Economic policy

It’s time for New Delhi to reconsider its anti-China economic policy

India Illustration: Xia Qing/Global Times

Observers had estimated that bilateral trade between China and India could surpass the $100 billion mark in 2021 despite a cold political and diplomatic relationship between the two nations. The latest trade data from China Customs revealed that the new record was set in October, with two-way trade totaling $102.29 billion in the first 10 months of the year, up 47.8% year on year. annual.

In US dollars, China’s exports to India were $78.33 billion in the 10 months, up 51% year on year, with China’s imports from India totaling 23, $96 billion over the same period, up 38.2 percent year on year, according to data from the General Administration of Customs of China.

The target of $100 billion in trade between China and India per year was proposed more than 10 years ago. The milestone came at a time when their bilateral relations are strained as New Delhi advocates a “decoupling” approach from China.

The latest trade figures also serve as a timely reminder for the Modi government of India to right their wrong course and show once again that it is anything but an easy task for India to cut economic and trade ties with China. .

Despite its reluctance, India is deeply intertwined in a global value chain in which China plays a central role. Many Indian export-oriented companies rely heavily on raw materials from China, such as bulk pharmaceutical chemicals, photovoltaic modules and raw silk.

And, COVID-19 has also boosted the growth of trade between the two countries as India has been hit hard by the pandemic while China has become increasingly essential in the global industrial chain due to effective containment. of the epidemic by China. And China’s increased imports of iron ore and other materials from India in the first half of the year also helped boost trade.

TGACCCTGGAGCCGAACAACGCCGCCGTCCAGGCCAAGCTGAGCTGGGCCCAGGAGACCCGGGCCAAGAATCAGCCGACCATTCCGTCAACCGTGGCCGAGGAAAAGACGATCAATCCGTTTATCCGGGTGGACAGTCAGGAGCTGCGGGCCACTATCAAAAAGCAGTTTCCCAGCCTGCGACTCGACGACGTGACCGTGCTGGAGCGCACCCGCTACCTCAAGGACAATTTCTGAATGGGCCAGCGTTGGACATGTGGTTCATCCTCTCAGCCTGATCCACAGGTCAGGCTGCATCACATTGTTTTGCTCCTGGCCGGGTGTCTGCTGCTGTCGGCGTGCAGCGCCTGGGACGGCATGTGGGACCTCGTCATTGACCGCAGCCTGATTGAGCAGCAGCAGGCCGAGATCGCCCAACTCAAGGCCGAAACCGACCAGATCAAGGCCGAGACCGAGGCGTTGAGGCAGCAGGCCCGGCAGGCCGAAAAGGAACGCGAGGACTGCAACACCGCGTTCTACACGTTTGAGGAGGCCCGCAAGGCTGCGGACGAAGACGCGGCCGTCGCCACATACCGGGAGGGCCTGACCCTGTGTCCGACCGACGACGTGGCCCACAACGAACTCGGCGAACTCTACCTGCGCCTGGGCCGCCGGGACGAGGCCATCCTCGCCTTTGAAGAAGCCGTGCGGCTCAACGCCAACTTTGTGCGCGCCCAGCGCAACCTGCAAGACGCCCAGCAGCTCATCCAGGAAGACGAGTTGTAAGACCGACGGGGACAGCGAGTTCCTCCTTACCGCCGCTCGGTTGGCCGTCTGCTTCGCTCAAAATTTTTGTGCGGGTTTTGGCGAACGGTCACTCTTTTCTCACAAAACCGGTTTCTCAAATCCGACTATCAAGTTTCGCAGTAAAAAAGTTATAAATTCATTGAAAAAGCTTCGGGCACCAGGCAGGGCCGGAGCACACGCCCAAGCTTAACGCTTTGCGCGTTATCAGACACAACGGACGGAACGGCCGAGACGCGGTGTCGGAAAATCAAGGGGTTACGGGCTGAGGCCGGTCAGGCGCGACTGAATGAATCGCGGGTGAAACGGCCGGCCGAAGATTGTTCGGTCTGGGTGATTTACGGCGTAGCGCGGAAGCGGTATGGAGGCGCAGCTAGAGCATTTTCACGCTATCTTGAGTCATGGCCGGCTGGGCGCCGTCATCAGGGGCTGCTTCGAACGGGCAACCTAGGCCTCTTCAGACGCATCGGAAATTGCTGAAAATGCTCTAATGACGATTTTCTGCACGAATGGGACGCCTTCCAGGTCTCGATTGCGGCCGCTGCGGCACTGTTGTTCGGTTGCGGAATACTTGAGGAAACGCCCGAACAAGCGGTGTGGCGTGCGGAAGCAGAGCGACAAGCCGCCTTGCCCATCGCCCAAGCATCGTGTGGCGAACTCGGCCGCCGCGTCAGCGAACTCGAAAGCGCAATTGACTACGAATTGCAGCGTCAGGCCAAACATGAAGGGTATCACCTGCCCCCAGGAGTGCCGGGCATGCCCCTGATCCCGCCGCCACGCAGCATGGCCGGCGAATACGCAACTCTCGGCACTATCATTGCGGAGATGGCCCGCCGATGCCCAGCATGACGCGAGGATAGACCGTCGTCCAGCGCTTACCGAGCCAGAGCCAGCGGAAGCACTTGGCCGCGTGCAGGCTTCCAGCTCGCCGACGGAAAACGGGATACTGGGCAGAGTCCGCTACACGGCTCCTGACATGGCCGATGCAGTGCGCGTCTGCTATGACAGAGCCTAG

There are short-term drivers behind the ‘$100 billion’ milestone, and analysts warn that the growing momentum in bilateral trade could prove difficult to sustain as the Indian government has not backed down from its policy economic decoupling from China.

Clinging to a long-held dream of becoming a leading global power, India has chosen a reckless approach of reducing its engagement with China, even turning its back on regional free trade agreements in which China plays a leading role, such as the Regional Comprehensive Economic Partnership (RCEP) – a mega free trade agreement that includes around 30% of the world’s GDP and population.

Under these circumstances, it would be the most sensible route for India to join the regional trade pact and help build its own productive capacity if New Delhi aspires to have a say in the global value chain.

But the policies put in place by New Delhi are not helpful in boosting India’s domestic productive capacity, and the policies will also generate serious negative side effects, possibly shading the long-term development of the South Asian country.

The Modi government has been promoting its Made in India campaign for many years but has failed to deliver on its promises. And New Delhi’s so-called economic decoupling approach has proven futile. In contrast, the Chinese market has kept its door open to the world, including Indian companies.

The merits of economic cooperation and partnership with a huge economy like China are obvious to all, however, New Delhi, at the insistence of the Biden administration, has been playing geopolitical games with China, at price of its future growth. .

The article was compiled based on an interview with Liu Zongyi, Secretary General of the Research Center for China-South Asia Cooperation at the Shanghai Institutes of International Studies. [email protected]